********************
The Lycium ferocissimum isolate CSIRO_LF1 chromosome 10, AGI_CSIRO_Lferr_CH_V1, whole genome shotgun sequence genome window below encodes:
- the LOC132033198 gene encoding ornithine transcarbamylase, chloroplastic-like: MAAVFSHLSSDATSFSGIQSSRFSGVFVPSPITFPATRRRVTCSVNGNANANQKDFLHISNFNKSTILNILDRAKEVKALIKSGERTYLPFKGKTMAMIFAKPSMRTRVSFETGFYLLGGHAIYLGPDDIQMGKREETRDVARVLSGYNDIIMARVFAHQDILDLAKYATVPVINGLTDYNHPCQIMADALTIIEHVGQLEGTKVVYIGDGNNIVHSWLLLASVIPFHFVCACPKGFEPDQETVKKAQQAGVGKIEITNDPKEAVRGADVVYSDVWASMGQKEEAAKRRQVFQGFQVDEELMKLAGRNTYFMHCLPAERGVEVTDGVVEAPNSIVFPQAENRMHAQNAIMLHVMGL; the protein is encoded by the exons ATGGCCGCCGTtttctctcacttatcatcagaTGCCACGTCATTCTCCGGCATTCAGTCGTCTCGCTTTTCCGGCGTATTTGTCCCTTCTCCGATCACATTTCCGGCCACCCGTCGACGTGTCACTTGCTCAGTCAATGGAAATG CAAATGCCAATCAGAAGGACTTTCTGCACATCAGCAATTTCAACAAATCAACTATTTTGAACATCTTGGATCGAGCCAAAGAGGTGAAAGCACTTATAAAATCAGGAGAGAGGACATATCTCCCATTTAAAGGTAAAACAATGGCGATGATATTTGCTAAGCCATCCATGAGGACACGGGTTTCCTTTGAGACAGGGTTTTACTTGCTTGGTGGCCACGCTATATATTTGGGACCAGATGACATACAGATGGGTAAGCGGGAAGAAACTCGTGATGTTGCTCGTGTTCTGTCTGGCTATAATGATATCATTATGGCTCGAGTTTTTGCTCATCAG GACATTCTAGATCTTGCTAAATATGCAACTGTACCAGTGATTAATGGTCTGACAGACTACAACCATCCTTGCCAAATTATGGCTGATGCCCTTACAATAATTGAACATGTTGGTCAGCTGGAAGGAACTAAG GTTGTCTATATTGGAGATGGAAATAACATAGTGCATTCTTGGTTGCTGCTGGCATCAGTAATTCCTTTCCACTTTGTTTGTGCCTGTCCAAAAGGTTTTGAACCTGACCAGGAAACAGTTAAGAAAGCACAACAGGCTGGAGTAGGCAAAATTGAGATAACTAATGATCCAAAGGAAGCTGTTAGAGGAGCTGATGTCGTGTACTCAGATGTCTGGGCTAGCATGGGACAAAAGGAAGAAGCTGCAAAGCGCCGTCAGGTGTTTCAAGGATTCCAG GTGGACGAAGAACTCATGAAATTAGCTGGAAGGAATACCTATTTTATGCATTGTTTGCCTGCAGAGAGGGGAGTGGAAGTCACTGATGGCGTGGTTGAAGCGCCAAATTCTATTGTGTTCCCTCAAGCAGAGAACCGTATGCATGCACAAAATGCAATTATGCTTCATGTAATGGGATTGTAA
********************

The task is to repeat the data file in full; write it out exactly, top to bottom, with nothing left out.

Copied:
The Lycium ferocissimum isolate CSIRO_LF1 chromosome 10, AGI_CSIRO_Lferr_CH_V1, whole genome shotgun sequence genome window below encodes:
- the LOC132033198 gene encoding ornithine transcarbamylase, chloroplastic-like: MAAVFSHLSSDATSFSGIQSSRFSGVFVPSPITFPATRRRVTCSVNGNANANQKDFLHISNFNKSTILNILDRAKEVKALIKSGERTYLPFKGKTMAMIFAKPSMRTRVSFETGFYLLGGHAIYLGPDDIQMGKREETRDVARVLSGYNDIIMARVFAHQDILDLAKYATVPVINGLTDYNHPCQIMADALTIIEHVGQLEGTKVVYIGDGNNIVHSWLLLASVIPFHFVCACPKGFEPDQETVKKAQQAGVGKIEITNDPKEAVRGADVVYSDVWASMGQKEEAAKRRQVFQGFQVDEELMKLAGRNTYFMHCLPAERGVEVTDGVVEAPNSIVFPQAENRMHAQNAIMLHVMGL; the protein is encoded by the exons ATGGCCGCCGTtttctctcacttatcatcagaTGCCACGTCATTCTCCGGCATTCAGTCGTCTCGCTTTTCCGGCGTATTTGTCCCTTCTCCGATCACATTTCCGGCCACCCGTCGACGTGTCACTTGCTCAGTCAATGGAAATG CAAATGCCAATCAGAAGGACTTTCTGCACATCAGCAATTTCAACAAATCAACTATTTTGAACATCTTGGATCGAGCCAAAGAGGTGAAAGCACTTATAAAATCAGGAGAGAGGACATATCTCCCATTTAAAGGTAAAACAATGGCGATGATATTTGCTAAGCCATCCATGAGGACACGGGTTTCCTTTGAGACAGGGTTTTACTTGCTTGGTGGCCACGCTATATATTTGGGACCAGATGACATACAGATGGGTAAGCGGGAAGAAACTCGTGATGTTGCTCGTGTTCTGTCTGGCTATAATGATATCATTATGGCTCGAGTTTTTGCTCATCAG GACATTCTAGATCTTGCTAAATATGCAACTGTACCAGTGATTAATGGTCTGACAGACTACAACCATCCTTGCCAAATTATGGCTGATGCCCTTACAATAATTGAACATGTTGGTCAGCTGGAAGGAACTAAG GTTGTCTATATTGGAGATGGAAATAACATAGTGCATTCTTGGTTGCTGCTGGCATCAGTAATTCCTTTCCACTTTGTTTGTGCCTGTCCAAAAGGTTTTGAACCTGACCAGGAAACAGTTAAGAAAGCACAACAGGCTGGAGTAGGCAAAATTGAGATAACTAATGATCCAAAGGAAGCTGTTAGAGGAGCTGATGTCGTGTACTCAGATGTCTGGGCTAGCATGGGACAAAAGGAAGAAGCTGCAAAGCGCCGTCAGGTGTTTCAAGGATTCCAG GTGGACGAAGAACTCATGAAATTAGCTGGAAGGAATACCTATTTTATGCATTGTTTGCCTGCAGAGAGGGGAGTGGAAGTCACTGATGGCGTGGTTGAAGCGCCAAATTCTATTGTGTTCCCTCAAGCAGAGAACCGTATGCATGCACAAAATGCAATTATGCTTCATGTAATGGGATTGTAA